Bernie Sanders Pushes on to West Virginia, Makes His Appeal to Convention Delegates
The presidential hopeful says he's now focused on the West Virginia primary.
— -- Despite his projected loss in the Democratic primaries in Maryland, Delaware and and the delegate-rich state of Pennsylvania, Bernie Sanders on Tuesday night predicted a win in West Virginia, which holds its primary May 10, and again made it clear he was not for now packing up. Sanders, is however, projected to win the Rhode Island primary.
“As of today we have now won 16 primaries and caucuses all over this country,” Sanders said at a rally in Huntington, West Virginia, before his Rhode Island win was projected. “And with your help we're going to win here in West Virginia.”
He used his primetime speech to make a direct appeal to Democratic Party convention delegates and cast himself as the best candidate to defeat GOP front-runner Donald Trump in November.
"This campaign is doing as well as it is with the extraordinary energy and enthusiasm that we are generating all across this country. Look at, look at this room here tonight. We have over 6,000 people,” he said to the packed hall. "The reason that we are doing so much better against Republican candidates is that not only are we winning the overwhelming majority of democratic votes, but we are winning independent votes and some Republican votes as well, and that is a point that I hope the delegates to the Democratic convention fully understand.”
Sanders has done significantly better than Hillary Clinton among independents –- a fact he mentioned during his speech. He talked about the closed primary system that has kept independents from voting but urged party elites — and those watching to -- remember that independents vote in general elections.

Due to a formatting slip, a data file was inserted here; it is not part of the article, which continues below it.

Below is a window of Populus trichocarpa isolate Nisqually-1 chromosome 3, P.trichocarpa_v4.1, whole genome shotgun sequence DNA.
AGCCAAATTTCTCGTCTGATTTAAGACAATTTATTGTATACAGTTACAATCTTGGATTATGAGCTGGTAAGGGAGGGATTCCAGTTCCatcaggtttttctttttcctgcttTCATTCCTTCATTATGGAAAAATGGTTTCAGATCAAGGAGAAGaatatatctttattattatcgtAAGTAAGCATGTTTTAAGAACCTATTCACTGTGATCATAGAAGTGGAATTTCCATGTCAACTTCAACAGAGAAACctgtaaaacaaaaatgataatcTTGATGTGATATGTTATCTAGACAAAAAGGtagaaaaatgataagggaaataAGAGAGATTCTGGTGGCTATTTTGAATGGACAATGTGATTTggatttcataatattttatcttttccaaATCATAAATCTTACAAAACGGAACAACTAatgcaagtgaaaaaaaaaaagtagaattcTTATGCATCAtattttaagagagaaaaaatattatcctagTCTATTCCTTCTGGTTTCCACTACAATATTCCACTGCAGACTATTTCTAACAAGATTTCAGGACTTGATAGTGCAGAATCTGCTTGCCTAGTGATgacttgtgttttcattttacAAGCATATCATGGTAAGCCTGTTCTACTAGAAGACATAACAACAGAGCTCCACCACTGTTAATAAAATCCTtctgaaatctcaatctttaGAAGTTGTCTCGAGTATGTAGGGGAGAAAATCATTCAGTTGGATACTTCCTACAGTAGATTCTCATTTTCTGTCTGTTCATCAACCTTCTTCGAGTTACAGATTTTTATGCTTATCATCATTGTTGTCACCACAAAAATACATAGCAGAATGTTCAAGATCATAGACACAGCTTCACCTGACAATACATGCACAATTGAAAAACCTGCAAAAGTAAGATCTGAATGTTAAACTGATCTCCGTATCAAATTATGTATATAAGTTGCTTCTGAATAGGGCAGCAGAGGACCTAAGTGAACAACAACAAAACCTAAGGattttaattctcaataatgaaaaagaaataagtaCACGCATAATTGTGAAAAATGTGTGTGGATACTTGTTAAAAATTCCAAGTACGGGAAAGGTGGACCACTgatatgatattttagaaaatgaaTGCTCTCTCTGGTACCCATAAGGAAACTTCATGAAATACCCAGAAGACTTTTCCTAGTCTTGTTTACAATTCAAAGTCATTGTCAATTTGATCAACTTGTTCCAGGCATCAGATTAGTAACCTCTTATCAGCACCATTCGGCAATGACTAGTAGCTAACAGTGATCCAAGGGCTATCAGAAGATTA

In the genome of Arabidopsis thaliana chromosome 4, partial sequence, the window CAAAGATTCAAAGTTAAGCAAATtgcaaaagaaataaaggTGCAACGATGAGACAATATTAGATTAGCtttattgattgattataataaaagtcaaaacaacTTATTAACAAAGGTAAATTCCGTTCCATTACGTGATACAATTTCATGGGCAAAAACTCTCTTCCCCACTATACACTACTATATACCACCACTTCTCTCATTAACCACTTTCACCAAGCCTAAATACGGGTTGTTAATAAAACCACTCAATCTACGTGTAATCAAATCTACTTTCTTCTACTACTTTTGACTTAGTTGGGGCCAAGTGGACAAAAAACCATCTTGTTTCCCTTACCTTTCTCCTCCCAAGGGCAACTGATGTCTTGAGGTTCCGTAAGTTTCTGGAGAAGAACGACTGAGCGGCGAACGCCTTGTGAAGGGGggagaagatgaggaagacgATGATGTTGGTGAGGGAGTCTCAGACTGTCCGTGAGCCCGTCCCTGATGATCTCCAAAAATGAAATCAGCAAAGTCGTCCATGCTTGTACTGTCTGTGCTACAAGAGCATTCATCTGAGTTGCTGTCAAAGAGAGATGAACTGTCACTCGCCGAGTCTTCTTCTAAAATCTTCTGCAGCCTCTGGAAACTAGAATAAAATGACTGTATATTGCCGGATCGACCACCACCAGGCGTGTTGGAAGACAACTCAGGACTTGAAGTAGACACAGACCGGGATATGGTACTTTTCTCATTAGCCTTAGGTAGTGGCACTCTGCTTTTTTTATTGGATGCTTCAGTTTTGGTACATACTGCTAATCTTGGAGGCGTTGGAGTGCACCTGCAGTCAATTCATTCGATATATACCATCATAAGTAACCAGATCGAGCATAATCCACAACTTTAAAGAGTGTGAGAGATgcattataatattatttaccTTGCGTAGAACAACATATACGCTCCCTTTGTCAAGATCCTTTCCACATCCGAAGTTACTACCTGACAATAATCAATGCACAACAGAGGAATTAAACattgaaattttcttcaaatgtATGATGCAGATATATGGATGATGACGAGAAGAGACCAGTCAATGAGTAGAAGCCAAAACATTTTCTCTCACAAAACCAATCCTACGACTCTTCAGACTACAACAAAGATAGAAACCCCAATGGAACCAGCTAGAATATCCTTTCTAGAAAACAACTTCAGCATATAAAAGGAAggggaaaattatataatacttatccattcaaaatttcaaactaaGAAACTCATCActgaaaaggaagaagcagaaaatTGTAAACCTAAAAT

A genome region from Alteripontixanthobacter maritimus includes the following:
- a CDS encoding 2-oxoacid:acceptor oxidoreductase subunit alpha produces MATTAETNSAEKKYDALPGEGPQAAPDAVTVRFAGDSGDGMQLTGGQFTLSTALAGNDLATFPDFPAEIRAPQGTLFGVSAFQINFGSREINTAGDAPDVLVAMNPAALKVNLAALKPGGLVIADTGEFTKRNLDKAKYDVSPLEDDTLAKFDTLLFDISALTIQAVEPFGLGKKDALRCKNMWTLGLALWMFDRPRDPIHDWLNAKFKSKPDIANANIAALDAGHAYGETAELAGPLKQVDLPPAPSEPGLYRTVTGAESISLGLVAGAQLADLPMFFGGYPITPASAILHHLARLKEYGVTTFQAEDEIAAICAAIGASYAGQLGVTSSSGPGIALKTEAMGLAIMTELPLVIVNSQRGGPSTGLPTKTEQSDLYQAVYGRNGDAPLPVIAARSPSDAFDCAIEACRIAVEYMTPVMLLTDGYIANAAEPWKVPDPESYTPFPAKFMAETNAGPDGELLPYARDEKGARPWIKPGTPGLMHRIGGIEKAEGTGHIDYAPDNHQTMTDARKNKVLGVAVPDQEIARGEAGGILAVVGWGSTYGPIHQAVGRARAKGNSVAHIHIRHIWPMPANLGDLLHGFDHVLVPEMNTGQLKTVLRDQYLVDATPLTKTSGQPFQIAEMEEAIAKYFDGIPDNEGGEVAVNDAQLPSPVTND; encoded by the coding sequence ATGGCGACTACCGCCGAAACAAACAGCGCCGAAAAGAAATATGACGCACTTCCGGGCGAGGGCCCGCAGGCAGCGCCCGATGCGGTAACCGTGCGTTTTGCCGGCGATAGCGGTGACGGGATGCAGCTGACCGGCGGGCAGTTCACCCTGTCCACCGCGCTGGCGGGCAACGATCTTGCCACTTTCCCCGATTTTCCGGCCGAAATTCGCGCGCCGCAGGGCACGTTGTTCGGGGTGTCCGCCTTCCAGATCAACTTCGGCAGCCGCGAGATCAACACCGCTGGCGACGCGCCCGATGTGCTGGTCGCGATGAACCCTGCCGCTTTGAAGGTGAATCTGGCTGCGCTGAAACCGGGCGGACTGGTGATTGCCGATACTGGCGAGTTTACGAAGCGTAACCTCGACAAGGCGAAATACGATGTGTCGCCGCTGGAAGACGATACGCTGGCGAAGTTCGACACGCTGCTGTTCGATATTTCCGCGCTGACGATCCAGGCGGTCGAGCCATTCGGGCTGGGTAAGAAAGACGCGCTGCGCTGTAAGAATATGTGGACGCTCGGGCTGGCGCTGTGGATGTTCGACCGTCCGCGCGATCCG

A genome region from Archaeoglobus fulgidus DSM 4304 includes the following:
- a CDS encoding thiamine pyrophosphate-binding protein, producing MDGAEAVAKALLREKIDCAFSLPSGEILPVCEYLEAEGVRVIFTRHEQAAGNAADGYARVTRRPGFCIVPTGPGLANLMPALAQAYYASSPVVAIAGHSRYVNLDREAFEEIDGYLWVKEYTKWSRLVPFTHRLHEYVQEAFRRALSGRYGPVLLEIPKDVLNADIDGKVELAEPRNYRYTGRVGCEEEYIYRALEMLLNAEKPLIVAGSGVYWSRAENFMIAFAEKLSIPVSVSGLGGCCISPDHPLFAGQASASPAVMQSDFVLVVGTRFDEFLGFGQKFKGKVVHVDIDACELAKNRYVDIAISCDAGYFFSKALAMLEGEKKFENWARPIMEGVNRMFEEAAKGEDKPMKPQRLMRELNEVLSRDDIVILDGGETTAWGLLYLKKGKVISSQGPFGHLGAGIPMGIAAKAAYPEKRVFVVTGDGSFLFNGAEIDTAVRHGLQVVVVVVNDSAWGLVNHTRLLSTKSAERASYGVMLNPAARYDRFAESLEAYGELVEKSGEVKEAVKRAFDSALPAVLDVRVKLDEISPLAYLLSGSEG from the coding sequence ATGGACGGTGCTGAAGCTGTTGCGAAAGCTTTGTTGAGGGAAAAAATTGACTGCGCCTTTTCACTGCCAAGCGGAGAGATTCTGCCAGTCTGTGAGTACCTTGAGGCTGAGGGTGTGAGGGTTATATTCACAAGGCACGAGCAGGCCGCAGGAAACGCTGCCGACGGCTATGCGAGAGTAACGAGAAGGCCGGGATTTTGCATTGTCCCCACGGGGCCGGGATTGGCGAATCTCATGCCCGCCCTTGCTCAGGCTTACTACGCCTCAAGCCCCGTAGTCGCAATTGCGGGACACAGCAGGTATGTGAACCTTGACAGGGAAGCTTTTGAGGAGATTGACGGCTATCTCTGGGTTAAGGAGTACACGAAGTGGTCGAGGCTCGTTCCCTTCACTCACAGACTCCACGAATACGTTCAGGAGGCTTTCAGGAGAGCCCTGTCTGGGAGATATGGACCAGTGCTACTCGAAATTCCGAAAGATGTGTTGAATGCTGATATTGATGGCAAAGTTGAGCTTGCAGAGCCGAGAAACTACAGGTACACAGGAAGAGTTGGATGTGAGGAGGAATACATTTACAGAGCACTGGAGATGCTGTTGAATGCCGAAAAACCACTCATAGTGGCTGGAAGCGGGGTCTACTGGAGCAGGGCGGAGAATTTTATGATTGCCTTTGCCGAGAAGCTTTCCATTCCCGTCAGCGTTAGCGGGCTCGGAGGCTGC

He did not mention the voting today, but instead the Vermont senator began his speech with a line that he has delivered every day since he launched his presidential campaign, but considering the increasingly impossible odds his campaign now faces, the line seemed to take on new significance Tuesday night.
"This campaign is not just about electing a president. It is about transforming our nation,” Sanders said, in a way telegraphing his intention to use his campaign platform to continue to build a grassroots movement that extends beyond the lifetime of a viable bid for Democratic Party nomination. The entire opening of his remarks in West Virginia emphasized the importance of a so–called “political revolution.”
"You are the revolutionaries because you understand that unlike football or basketball," he continued. "Politics is not a spectator sport.
Stacy Wakefield dies less than 5 months after her husband, World Series champion Tim Wakefield
- Feb 28, 4:19 PM
Blizzard warning of up to 10 feet of snow in the Sierra could make travel 'dangerous to impossible'
- Feb 29, 12:33 AM
ABC News Live
24/7 coverage of breaking news and live events